Sunday, June 1, 2008

Bluegrass Brewing Jefferson's Reserve Bourbon Barrel Stout

After sitting sitting through two youth soccer league games in 90° temperatures, you'd think I'd be looking for a typical Summer beer. However, last evening I was in the mood for something more. I don't actually buy into the "stouts and barleywines in Winter, wheat beers in Summer" stereotype anyway. But then again, I've been known to enjoy red wine with chicken. I was in the mood to spend some time with a snifter of Imperial Stout and that was what I intended to do.

I found a bottle of Bluegrass Brewing's Jefferson's Reserve Bourbon Barrel Stout in the fridge. I had picked this one up a few months ago but hadn't gotten around to trying it out during more typical stout weather. There's no description of the beer on the label beyond "stout aged in bourbon oak barrels." Not even an ABV rating is given. The beer rating sites classify this as an Imperial Stout and that was the expectation with which I poured the beer.

Jefferson's Reserve Bourbon Barrel Stout pours dark and opaque. The frothy cappuccino-like head drops very quickly, leaving behind a thin ring. The aroma is a pleasing combination of oak, bourbon and pipe tobacco. The flavor is also enjoyable, though at an unexpectedly subdued level. There's a roasted note, and some dark chocolate, along with a bit of bourbon sweetness. Most of the bourbon presence was noted in the aroma. A slight lactic tartness is detectable. The mouthfeel is creamy and thin. A definite smokiness comes out in the finish and remains in the aftertaste.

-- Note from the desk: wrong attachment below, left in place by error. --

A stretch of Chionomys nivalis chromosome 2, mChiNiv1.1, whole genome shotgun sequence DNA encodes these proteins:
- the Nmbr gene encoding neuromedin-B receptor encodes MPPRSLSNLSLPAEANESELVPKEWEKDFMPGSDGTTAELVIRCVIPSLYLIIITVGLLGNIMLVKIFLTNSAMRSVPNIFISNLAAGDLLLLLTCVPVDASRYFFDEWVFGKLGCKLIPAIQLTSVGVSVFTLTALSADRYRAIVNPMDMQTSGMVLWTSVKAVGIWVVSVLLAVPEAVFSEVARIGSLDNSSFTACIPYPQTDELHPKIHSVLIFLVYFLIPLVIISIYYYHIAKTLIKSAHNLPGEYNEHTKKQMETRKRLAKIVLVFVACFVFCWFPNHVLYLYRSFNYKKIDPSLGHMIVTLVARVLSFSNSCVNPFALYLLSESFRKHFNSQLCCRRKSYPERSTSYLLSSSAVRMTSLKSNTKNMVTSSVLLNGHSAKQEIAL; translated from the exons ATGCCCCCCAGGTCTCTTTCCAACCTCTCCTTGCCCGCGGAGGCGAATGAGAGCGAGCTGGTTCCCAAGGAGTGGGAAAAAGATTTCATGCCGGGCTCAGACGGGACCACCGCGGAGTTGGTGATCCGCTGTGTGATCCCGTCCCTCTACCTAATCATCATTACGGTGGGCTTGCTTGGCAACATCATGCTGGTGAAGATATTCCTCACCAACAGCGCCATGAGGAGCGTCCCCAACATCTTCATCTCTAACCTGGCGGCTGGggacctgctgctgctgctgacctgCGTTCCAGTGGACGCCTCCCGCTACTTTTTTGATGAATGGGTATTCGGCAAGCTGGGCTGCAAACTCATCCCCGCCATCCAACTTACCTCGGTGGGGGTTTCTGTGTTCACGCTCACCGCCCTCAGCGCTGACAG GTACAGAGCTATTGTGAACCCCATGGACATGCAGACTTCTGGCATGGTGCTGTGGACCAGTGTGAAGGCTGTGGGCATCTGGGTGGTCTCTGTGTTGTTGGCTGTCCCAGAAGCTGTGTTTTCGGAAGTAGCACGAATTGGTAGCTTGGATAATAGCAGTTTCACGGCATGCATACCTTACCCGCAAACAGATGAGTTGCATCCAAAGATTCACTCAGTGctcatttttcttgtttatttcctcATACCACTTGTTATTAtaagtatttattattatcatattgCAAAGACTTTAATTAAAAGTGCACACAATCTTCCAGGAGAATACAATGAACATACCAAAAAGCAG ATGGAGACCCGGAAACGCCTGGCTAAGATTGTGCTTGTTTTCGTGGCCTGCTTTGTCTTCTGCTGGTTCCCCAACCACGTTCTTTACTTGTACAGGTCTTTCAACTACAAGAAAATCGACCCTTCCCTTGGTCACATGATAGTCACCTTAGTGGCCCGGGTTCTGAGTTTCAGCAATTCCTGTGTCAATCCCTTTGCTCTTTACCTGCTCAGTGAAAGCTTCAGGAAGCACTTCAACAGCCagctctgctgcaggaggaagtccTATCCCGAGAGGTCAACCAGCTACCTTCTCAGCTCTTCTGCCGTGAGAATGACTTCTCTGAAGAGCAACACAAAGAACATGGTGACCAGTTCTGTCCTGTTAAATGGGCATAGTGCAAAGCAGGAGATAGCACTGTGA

As far as Imperial Stouts go, I thought this one is a bit light. The alcohol seems the low side of the scale for the style, and not noticeable. Upon checking further, I found that Bluegrass Brewing describes the beer as a "Silky American Stout" with an 8% ABV. So this one seems to be right on the cusp, a tad strong for a typical American Stout, though mild for what I expect for an Imperial Stout. We had a bit of leftover chocolate cake in the house so I paired a small slice of that with my beer. The sweetness of the case accentuated the lactose tartness in the beer, but otherwise the cake over-powered the flavor of the stout.

Overall, this is a pleasant and easy to drink beer. I wouldn't hesitate to drink it again, especially now knowing what to expect. At the time of purchase, I did feel that the beer was somewhat pricey, but that seems to be the norm for many barrel-aged beers. The only fault I found is I was expecting a more Imperial style beer. This offering from Bluegrass Brewing is a decent, if somewhat expensive, barrel-aged stout.

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